We were on our way to Utah for a lady’s golf adventure. Golf road trips are something I never pictured in my lifetime but heading into my fourth season I have to admit I love them. About four hours into the drive one of my friends commented on the fact that April was just a few days away. Immediately my mind shifted to my love-hate relationship with April. I love Spring—the ducks return to my yard, the robins start building their nests, and best of all the days are longer. The gray of winter is gone.
I hate April because it’s Autism Awareness Month and you don’t get to ease into it—bam on April 2nd it’s World Autism Awareness Day. My eyes roll back into my brain at the thought. I don’t actually know when the birth of this awareness campaign started but even before social media, I hated it.
My friends in the car don’t know what just the word April does to me so cruising down the highway that’s the furthest things from their minds. It might have been hunger or just fatigue but before I know it, I announce:
“I know this sounds crazy but it’s hard for me not to think about my kids when I travel.”
There’s a pause and one of my friends asks, “Do you worry about them?”
Trying to explain something I barely understand I stumbled over my words but finally managed to say something along the lines of I’m not worried they’ll miss a meal or have some kind of accident. The hard thing is I can’t take their emotional pulse. I don’t know if they’re smiling and lighthearted or confused and worried about something. Our lives have had to be so intertwined it’s hard to know where they begin and I end. When I don’t have a visual on them I struggle because I know they rely on me.
I can only liken this to being their life translator. They’re amazing recorders of information but terrible interpreters. For all their lives I’ve been helping them sort, sift, and make sense of the world. Add to that their communication deficits and often I’m literally helping them find the words they want to express themselves. So, while praise God they have language skills that have allowed them to go farther than many with autism, they’re still not on par with their peers. Fortunately, I didn’t dump all that on my friends, just the part about taking their pulse.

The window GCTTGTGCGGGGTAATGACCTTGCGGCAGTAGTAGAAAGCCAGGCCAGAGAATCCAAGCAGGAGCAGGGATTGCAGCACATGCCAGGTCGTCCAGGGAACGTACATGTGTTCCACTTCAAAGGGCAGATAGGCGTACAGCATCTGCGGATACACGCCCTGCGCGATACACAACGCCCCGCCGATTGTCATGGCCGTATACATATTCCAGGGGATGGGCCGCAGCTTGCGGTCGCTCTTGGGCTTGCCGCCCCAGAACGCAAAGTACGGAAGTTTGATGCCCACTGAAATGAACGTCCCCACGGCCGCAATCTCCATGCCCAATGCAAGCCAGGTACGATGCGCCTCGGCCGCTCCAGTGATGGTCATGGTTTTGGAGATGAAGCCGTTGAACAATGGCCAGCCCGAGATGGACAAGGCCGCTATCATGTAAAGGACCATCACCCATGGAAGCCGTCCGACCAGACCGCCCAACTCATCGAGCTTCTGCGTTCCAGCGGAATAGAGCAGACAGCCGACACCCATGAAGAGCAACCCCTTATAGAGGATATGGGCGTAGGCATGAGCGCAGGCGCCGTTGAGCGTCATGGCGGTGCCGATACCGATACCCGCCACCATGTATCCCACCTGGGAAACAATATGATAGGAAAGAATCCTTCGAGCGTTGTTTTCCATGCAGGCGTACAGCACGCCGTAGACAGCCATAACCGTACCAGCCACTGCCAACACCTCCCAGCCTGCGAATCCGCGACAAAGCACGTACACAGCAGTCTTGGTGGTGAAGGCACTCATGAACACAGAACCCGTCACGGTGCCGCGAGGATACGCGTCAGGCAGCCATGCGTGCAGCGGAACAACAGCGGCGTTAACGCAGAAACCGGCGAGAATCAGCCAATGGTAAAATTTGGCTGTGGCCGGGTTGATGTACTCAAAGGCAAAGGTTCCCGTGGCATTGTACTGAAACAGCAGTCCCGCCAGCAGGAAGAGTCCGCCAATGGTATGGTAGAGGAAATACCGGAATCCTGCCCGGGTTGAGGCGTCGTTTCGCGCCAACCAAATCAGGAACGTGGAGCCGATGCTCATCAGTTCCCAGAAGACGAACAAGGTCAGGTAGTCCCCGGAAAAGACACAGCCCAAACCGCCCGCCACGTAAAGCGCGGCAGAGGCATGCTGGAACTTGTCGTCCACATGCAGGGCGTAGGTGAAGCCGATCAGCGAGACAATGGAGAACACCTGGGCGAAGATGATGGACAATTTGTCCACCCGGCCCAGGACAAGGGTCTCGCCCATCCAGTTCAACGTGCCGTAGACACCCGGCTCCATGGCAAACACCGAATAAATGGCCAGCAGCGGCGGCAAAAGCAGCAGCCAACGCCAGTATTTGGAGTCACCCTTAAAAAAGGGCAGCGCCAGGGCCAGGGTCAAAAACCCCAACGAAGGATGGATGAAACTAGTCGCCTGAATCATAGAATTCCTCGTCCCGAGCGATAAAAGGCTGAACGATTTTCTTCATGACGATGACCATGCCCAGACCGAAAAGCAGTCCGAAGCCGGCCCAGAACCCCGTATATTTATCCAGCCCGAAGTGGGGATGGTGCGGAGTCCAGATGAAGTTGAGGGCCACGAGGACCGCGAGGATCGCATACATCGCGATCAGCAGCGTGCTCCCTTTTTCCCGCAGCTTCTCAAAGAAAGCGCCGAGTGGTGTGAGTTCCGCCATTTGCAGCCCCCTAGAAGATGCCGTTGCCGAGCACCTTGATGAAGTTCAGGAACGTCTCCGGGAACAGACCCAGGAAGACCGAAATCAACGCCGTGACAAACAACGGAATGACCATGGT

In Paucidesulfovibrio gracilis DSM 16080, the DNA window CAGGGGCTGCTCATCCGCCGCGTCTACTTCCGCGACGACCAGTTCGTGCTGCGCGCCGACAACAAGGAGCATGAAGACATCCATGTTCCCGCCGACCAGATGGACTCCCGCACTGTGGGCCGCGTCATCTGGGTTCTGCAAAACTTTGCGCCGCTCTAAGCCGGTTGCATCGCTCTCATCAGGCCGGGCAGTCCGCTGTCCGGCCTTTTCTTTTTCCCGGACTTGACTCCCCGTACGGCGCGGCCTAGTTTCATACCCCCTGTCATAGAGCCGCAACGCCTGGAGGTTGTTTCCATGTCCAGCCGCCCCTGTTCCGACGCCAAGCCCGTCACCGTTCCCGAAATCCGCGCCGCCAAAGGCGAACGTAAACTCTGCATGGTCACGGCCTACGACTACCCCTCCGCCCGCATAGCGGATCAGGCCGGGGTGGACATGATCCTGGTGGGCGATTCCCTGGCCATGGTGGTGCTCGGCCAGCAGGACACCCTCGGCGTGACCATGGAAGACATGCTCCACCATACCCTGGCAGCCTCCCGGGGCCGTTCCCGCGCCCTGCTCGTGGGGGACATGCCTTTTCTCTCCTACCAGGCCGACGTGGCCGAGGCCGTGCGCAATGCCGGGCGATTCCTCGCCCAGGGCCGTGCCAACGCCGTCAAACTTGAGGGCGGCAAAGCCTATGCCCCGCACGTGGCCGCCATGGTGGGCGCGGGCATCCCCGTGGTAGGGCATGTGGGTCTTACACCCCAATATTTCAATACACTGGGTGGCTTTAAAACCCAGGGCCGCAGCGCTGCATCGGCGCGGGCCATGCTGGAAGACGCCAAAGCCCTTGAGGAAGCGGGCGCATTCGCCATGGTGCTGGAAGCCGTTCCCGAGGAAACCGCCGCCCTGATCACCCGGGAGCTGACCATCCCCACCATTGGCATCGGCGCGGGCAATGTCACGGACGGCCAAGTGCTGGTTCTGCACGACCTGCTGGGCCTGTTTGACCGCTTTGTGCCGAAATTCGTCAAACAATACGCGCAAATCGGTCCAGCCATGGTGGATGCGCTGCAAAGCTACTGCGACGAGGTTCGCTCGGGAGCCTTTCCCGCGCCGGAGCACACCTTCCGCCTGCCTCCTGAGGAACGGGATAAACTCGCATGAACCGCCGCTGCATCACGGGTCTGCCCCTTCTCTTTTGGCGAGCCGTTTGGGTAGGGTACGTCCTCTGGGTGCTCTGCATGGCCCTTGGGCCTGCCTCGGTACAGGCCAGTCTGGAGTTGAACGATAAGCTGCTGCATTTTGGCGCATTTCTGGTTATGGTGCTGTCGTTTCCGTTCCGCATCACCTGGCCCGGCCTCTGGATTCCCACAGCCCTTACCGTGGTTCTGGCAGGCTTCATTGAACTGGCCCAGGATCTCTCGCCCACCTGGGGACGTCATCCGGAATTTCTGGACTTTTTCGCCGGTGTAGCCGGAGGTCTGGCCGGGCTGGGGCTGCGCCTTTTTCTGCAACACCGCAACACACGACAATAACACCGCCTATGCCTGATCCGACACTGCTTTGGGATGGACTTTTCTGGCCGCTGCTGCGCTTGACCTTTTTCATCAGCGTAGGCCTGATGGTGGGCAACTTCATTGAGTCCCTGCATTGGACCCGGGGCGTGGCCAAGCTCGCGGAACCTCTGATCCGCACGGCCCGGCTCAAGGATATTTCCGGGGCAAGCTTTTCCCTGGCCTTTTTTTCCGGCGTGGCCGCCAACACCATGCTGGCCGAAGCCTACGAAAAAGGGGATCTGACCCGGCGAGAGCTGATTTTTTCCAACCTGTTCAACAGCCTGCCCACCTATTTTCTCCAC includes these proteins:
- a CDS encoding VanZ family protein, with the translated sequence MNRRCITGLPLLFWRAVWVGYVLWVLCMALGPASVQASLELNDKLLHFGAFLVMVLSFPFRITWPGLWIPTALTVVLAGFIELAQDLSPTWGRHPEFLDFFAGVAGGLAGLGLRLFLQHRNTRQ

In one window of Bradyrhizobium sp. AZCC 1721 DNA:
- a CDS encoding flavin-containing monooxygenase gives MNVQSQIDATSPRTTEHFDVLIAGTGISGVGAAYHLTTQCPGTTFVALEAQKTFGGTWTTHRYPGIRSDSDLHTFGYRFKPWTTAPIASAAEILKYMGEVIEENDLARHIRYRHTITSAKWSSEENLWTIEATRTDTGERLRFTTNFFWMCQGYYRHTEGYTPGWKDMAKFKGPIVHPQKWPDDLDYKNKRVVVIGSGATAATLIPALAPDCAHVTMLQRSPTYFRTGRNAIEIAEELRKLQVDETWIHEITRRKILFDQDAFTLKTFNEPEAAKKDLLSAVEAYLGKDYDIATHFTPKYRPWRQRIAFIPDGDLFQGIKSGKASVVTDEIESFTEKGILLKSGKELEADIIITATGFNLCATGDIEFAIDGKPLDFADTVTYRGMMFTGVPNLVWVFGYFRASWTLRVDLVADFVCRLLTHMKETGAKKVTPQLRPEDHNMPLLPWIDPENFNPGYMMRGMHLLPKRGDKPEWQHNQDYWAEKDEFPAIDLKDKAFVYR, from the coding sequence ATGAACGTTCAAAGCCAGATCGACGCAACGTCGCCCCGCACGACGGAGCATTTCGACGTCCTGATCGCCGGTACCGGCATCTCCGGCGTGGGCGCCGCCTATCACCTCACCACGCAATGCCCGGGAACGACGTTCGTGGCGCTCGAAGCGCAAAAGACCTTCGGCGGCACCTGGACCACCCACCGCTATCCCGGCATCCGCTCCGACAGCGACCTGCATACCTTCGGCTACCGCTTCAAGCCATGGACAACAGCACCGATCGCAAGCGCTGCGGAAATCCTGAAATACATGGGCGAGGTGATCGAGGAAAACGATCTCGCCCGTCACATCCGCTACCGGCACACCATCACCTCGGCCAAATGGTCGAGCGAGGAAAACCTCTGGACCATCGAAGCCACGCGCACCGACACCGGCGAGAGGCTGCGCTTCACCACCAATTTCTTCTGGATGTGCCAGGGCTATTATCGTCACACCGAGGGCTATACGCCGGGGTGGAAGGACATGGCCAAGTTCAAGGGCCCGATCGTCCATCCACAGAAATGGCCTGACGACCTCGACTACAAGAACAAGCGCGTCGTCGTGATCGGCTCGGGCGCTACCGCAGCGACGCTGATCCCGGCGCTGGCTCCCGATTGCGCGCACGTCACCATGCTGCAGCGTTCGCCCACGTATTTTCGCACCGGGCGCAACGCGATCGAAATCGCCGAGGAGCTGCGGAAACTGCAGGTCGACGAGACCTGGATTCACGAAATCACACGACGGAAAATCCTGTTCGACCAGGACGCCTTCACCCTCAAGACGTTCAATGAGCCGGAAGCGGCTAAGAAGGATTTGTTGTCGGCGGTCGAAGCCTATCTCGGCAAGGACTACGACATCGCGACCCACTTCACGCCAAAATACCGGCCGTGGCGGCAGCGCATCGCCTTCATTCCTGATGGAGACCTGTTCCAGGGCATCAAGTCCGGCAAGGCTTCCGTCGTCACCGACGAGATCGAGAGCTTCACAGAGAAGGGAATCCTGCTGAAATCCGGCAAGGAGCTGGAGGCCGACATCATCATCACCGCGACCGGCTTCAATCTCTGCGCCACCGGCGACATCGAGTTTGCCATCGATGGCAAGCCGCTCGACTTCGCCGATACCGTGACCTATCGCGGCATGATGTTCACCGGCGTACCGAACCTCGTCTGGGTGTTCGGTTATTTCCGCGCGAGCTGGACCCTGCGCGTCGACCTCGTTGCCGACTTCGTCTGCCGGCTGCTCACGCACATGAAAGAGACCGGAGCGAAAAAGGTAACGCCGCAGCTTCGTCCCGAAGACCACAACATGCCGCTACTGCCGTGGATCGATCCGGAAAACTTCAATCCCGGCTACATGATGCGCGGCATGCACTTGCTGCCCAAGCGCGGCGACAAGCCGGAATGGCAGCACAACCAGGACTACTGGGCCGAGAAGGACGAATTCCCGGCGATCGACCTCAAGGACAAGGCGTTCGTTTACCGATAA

A half hour later we were walking into In n’ Out burger when I spotted a penny on the asphalt. The dessert sun had seared it into the tar. When I tried to pry it off my thumbnail wasn’t up to the task. We went inside and I got a plastic knife but that didn’t cut it. My friend Tamra could see how much this bothered me and started going through her pockets. She pulled out a divot repair tool and handed it to me saying, “Maybe this will work?”—and it did perfectly.
The penny was sticky so I wrapped it in my receipt before putting it in my handbag. I couldn’t help but think this is how I survive all the messy emotions associated with autism. Something pokes at my heart, I feel it, and then wrap it up so it doesn’t get all over everyone.
Two days later after a lovely spa day my friend Sandy and I were sitting by a fire outside and she asked when I started to suspect the boys were autistic. She’s not the first person to ask this and won’t be the last but my reaction surprised me. Normally I can tell that story with some emotional distance. That’s the baby/toddler years box and I’m good at opening and shutting it without getting weepy. Not this time. It just came spilling out. Was it the massage, the wine, the amazing red rocks with the setting sun behind them? I don’t know but it spilled right into the fire at our feet.
Like the dear friend she is Sandy listened, encouraged, and gave me a pep talk insisting I not be embarrassed by my tears but of course I was. Of all the people in the world she would never want that, but I still feel that way and this perfectly describes what Autism Awareness month is like for me.
It busts open all the boxes and every hard thing about giving birth to, loving, and caring for an autistic child comes spilling out. Every question that constantly bites at your heels comes to the surface. Will my kids be okay? Can they take care of themselves when I’m gone? Will they be safe? Will they be loved? Will they be happy?
When parents of much younger kids ask me if it gets easier, I say some things do BUT the reality is it doesn’t get easier it just gets different. Of course, every parent can say this but the odds are better for neurotypical kids. Autism month might be educational for some but for those living with a painful amount of “awareness” it only offers reminders of what we already know.
What can you do to help? What my amazing friends do—be patient and kind and give those you know impacted by autism what they need in the moment. It might not be a divot tool but it could be a corkscrew and it’s always a listening ear. Don’t try to fix their broken heart just wrap it up with your love.